On the other hand, if a filter lies in the near-IR portion of the spectrum, then it will sample the gradually-declining portion of every star. If the filter's central wavelength shifts to the red, then ALL STARS WILL APPEAR FAINTER, because all stars produce less flux the farther one moves away from their peak wavelength. Likewise, if the filter's central wavelength shifts to the blue, then ALL STARS WILL APPEAR BRIGHTER. Because the shape of stellar spectra are approximately the same, the size of these changes in brightness will be nearly the same for stars of all temperatures. Thus, a change in the central wavelength of a near-IR filter will be difficult to detect, since its effect on measured magnitudes will mimic other systematic errors.

#### Detailed simulations

How well can we determine these changes in the overall passbands? We show below the results of a simple simulation.

We begin with a model for the typical transmission curve of some filter/detector combination. We have chosen a slightly asymmetric shape similar to the standard Johnson-Cousins "B" band, with a sharp drop to the blue and a more gradual decline to the red. We assume that the perturbations are small enough that the shape remains nearly the same, so that we can characterize any filter with three parameters:

• the zeroth moment: integral under the curve, describing the total "light-gathering grasp" of the filter
• the first moment: the effective wavelength
• the second moment: a measure of the width of the filter

For SNAP cosmology, the most dangerous perturbation is an undetected shift in the effective wavelength of a filter, which leads to systematic errors when one compares supernovae at different redshifts.

In our simulations, we picked

• a set of stars with perfect blackbody spectra corresponding to temperatures of
• 3000, 4000, 5000, 6000, 8000, 10000, 15000, 20000, 40000, 80000 Kelvin

• a set of filters with unperturbed central wavelengths of
• 420 nm, 600 nm, 800 nm, 1000 nm, 1200 nm, 1400 nm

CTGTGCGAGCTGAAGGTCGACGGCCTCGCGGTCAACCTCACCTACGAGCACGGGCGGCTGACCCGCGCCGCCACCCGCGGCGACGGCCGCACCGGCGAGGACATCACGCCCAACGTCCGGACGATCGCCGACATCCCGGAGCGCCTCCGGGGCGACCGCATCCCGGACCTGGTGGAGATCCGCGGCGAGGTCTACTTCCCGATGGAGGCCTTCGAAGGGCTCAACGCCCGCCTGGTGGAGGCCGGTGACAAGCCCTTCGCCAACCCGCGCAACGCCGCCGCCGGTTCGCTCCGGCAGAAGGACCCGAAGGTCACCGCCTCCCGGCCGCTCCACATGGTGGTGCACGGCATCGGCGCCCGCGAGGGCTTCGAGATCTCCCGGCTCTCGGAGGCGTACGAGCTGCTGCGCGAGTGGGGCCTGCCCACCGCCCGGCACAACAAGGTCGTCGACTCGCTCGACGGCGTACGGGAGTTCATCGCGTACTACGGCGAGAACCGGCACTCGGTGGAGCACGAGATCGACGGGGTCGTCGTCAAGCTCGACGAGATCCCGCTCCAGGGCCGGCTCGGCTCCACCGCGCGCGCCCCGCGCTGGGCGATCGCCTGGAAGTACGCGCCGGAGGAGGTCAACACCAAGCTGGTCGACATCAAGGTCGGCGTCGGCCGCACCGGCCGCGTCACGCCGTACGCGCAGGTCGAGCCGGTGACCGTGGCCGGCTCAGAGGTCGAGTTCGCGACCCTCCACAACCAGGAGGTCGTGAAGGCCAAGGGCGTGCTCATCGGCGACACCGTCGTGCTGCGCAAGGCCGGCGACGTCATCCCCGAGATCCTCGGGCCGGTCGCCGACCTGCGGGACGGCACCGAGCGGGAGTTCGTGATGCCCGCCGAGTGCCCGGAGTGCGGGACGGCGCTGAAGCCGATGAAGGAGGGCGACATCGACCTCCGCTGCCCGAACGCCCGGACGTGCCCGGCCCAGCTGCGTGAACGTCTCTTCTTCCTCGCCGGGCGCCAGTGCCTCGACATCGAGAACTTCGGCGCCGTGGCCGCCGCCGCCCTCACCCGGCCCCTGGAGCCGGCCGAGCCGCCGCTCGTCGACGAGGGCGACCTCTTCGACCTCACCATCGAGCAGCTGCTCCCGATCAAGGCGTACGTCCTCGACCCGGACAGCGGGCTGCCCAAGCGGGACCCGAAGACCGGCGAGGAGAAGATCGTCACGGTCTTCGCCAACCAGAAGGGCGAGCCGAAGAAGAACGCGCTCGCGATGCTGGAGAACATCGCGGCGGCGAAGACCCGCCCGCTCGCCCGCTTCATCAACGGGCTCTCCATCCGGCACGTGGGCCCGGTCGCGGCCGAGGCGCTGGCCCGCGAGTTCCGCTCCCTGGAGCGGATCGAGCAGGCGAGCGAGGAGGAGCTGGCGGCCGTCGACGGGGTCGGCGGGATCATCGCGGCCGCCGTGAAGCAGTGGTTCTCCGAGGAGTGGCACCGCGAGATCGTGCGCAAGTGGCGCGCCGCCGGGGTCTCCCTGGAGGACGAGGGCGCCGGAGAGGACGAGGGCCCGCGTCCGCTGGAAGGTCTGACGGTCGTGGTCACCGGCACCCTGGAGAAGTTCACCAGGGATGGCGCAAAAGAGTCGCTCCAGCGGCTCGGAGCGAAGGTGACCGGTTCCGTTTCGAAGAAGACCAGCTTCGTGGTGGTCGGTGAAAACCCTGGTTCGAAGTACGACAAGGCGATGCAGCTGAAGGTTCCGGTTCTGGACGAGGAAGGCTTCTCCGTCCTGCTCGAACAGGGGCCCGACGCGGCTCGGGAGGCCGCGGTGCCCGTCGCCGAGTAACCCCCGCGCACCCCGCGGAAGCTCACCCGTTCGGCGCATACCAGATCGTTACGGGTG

• exposure times chosen to yield S/N = 100 for each star

We first made a set of simulated observations through the unperturbed filters, which served as a baseline. We then perturbed the filters by known amounts, observed the stars through the perturbed filters, and recorded the fluxes.

The question is, how well can one use the perturbed fluxes to reconstruct the effective passbands of the perturbed filters? We created a program to use least-squares fitting techniques to sift through the observations for each filter and extract the three best-fitting parameters. We then compared those fitted parameters to those which we actually used to shift the filters.

The results can be summarized succinctly (see details in table below):

• we can recover the zeroth moment (overall light grasp) reasonably well: typically to better than 1%, except for the filters farthest into the near-IR
• we can recover the first moment (central wavelength) very well: better than 1% in all cases
• we can recover the second moment (filter width) poorly: to roughly 10% in the optical, but much worse in the infrared

We conclude that tests of this nature can be valuable in detecting and removing systematic errors in the photometry of supernovae at different redshifts, one of the key components of SNAP's cosmological mission.

For those who are interested in the details, we provide a short summary table of numerical results below. More details are present in Lampton's Powerpoint presentation.

```                             Filter central wavelength
filter parameter
to be recovered          600 nm            1000 nm           1400 nm
----------------------------------------------------------------------------

total area (nm)
nominal               180.0             300.0              420.0
avg recovered         180.2             299.8              423.2
stdev                   0.6               1.4                8.8
stdev (%)               0.3               0.5                2.1

central wavelength (nm)
nominal               600.0            1000.0             1400.0
avg recovered         600.5             998.6             1410.7
stdev                   1.6               3.6               27.4
stdev (%)               0.3               0.4                2.0

FWHM (nm)
nominal               180.0             300.0              420.0
avg recovered         180.8             268.5              442.8
stdev                  11.1              18.9              177.9
stdev (%)               6.2               6.3               42.4

-----------------------------------------------------------------------------------

```

#### Appendix A: representative graphs of changes in synthetic magnitudes: Johnson-B-like filter set

We present here a few representative graphs to illustrate the size and nature of the changes in stellar magnitudes due to shifts in the central wavelength of a filter. We used models of real stellar spectra -- not blackbodies -- from the library of Pickles (Publ. Astron. Soc. Pac. 110, 863 (1998) .